Returning records from PL/PgSQL

By Abhijit Menon-Sen <>


I needed to write a plpgsql function that inserted rows into some tables and returned the generated primary key values to the caller. I had never needed to return multiple values from a function before, and I ran into a couple of new problems along the way.

This was my first attempt:

create function create_widget(name text, colour int) returns record as $$
    wid int;
    cid int;
    ids record;
    insert into widgets (name) values (name)
        returning widget_id into wid;
    insert into widget_colours (widget_id, colour)
        values (wid, colour)
        returning colour_id into cid;
    select wid::int, cid::int into ids;
    return ids;
$$ language plpgsql;

When I tried this, I got a syntax error which I eventually understood to mean that my parameters could not have the same names as any columns in the table I was inserting into. Not very surprising, since the inserts look a bit ambiguous even when reading the code. Since parameter names occur only in the function definition and aren't exposed to the caller, I didn't mind working around this by renaming my parameters "p_name" and "p_colour".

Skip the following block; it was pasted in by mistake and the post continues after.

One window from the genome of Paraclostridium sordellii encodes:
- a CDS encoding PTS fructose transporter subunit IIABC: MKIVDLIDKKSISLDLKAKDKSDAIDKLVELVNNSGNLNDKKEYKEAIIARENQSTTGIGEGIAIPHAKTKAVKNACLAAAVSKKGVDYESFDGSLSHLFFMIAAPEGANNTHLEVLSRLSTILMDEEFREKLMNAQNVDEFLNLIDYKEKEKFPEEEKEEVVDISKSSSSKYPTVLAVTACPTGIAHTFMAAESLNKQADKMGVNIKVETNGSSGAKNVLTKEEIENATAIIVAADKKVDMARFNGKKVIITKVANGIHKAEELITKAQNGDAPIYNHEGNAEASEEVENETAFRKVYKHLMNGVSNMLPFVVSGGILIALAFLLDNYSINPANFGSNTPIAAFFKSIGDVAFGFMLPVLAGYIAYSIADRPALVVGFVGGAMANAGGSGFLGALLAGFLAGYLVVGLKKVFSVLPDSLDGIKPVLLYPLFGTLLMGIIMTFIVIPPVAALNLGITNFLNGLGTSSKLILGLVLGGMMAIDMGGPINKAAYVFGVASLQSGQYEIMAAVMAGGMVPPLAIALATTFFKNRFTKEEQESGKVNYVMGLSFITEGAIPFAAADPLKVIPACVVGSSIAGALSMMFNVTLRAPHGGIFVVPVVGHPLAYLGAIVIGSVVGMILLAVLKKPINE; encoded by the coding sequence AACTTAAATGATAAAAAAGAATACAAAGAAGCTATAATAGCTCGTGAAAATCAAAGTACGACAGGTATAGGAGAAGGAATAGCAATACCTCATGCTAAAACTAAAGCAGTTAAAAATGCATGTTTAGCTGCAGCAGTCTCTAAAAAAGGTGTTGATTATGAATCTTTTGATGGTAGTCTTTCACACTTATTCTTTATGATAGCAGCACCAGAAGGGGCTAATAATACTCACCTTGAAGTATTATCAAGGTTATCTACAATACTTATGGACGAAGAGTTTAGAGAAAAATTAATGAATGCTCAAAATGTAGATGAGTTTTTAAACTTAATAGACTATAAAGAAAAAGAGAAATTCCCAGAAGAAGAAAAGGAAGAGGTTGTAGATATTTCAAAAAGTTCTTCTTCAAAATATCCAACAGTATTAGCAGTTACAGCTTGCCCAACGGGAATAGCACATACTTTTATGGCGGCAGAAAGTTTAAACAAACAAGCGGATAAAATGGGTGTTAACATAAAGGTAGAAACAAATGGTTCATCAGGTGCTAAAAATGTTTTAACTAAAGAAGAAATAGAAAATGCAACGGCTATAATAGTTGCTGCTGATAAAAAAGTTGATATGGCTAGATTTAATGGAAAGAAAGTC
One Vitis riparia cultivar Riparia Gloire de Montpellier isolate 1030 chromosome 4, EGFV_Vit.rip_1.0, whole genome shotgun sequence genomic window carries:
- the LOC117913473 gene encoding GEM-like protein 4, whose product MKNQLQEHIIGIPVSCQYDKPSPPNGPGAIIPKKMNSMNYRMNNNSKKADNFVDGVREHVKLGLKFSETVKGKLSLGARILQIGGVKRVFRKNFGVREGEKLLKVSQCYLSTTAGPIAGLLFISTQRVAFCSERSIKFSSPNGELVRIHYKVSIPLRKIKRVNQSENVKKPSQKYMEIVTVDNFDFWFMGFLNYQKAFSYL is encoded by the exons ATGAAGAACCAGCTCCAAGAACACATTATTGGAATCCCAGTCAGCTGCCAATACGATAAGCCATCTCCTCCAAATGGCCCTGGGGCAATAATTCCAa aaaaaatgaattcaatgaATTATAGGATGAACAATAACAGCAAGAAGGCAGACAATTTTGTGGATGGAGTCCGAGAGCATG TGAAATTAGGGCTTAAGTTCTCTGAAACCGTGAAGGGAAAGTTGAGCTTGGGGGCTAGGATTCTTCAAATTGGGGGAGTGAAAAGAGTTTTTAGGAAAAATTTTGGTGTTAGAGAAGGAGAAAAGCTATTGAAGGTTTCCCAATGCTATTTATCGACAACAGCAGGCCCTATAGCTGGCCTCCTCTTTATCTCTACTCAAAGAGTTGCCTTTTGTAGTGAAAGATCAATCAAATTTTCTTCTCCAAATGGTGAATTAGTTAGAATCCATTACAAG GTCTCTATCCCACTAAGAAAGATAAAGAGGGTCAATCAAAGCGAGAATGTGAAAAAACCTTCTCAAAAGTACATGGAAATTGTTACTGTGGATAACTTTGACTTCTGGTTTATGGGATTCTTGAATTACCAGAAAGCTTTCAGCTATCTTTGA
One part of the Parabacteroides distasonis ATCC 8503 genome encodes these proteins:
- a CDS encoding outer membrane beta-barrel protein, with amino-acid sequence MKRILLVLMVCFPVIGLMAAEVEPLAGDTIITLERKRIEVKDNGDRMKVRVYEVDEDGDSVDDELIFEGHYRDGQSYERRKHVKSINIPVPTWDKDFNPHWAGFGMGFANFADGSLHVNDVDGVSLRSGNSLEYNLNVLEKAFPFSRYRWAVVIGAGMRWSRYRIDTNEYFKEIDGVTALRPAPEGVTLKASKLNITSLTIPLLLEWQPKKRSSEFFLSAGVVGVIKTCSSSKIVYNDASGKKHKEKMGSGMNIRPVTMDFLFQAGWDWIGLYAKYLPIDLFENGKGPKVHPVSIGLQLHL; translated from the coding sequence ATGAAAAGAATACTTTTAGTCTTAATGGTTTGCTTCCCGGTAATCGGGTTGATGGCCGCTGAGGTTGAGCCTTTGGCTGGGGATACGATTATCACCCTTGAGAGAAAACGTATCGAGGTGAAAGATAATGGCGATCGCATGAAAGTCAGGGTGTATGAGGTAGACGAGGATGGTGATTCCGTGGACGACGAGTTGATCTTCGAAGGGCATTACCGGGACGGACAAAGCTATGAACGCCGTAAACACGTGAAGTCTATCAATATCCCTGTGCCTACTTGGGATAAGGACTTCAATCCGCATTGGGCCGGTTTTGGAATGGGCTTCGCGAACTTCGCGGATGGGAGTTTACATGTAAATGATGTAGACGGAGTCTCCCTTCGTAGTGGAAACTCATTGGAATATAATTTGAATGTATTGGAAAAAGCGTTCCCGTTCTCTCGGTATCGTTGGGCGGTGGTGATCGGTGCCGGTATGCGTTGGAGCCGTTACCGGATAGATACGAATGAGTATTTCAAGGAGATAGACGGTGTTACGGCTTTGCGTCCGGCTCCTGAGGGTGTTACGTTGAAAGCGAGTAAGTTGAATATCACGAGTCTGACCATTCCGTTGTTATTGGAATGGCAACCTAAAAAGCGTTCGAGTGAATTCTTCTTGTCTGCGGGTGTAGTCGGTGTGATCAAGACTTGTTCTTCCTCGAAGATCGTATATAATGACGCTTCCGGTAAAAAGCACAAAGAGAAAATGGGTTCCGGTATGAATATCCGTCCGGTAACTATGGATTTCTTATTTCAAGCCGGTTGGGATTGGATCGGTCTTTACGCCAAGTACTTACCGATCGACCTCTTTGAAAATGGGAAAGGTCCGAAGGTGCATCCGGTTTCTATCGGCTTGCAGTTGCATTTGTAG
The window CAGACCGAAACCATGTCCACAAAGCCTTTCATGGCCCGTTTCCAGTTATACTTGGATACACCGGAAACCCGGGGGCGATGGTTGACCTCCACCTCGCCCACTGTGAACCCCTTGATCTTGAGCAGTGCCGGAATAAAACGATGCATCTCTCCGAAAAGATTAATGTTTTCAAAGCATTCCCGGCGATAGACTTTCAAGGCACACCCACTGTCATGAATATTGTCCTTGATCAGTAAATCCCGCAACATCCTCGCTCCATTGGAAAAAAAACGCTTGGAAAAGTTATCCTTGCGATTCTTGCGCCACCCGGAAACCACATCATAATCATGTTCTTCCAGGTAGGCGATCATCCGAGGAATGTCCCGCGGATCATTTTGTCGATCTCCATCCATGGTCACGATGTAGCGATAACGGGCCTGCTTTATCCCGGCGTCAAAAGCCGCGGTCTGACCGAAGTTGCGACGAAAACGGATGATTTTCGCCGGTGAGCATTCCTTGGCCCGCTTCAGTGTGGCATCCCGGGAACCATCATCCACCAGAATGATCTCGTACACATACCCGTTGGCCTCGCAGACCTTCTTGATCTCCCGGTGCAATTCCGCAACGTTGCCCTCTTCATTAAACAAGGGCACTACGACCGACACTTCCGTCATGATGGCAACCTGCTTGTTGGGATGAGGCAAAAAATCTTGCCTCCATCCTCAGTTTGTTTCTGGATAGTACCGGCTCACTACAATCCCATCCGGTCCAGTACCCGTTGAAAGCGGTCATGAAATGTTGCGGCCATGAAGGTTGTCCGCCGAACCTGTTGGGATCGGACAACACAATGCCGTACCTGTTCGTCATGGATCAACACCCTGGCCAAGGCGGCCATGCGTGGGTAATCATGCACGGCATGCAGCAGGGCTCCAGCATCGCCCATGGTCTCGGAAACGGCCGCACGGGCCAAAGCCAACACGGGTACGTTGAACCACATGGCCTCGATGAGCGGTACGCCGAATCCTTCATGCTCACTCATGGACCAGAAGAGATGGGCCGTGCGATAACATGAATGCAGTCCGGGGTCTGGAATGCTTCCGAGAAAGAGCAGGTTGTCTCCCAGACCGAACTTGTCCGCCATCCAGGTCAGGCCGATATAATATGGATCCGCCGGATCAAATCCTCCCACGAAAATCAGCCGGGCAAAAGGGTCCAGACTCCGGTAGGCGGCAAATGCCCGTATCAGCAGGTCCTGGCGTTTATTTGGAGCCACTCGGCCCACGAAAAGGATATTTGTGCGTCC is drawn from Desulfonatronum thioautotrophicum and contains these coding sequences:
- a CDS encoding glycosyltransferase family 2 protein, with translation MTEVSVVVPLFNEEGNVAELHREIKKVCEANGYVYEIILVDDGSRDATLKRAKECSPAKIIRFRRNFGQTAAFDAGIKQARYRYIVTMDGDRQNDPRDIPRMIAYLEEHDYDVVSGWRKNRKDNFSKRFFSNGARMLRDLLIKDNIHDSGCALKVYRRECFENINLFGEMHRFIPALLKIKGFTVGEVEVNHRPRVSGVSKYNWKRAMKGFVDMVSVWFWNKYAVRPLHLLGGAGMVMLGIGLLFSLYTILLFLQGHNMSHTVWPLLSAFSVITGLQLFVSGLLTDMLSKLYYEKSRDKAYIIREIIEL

What did surprise me was that I had to call the function like this:

select * from create_widget('x', 3) as cw(widget_id int, colour_id int);

In other words, the caller always had to supply a column definition list, and I couldn't (see any way to) specify what I was going to return in the function definition.

I was given two suggestions about how to work around this problem. The first was to use OUT parameters:

create function create_widget(name text, colour int,
                              widget_id OUT int, colour_id OUT int)

But this approach, predictably enough, had the same problem with the names of parameters conflicting with the names of columns, and I was much less willing to force the caller to retrieve and have to use columns named "r_widget_id" or something similar.

With Postgres 8.4 and above, I learned that I could also declare the function as returning a table, which looked exactly like what I had hoped for:

create function create_widget(name text, colour int)
    returns table (widget_id int, colour_id int)

But to my great disappointment, the conflict with the column names persists even in this form.

In the end, I decided to use "p_" prefixed parameter names, return a record, and name the columns in the caller.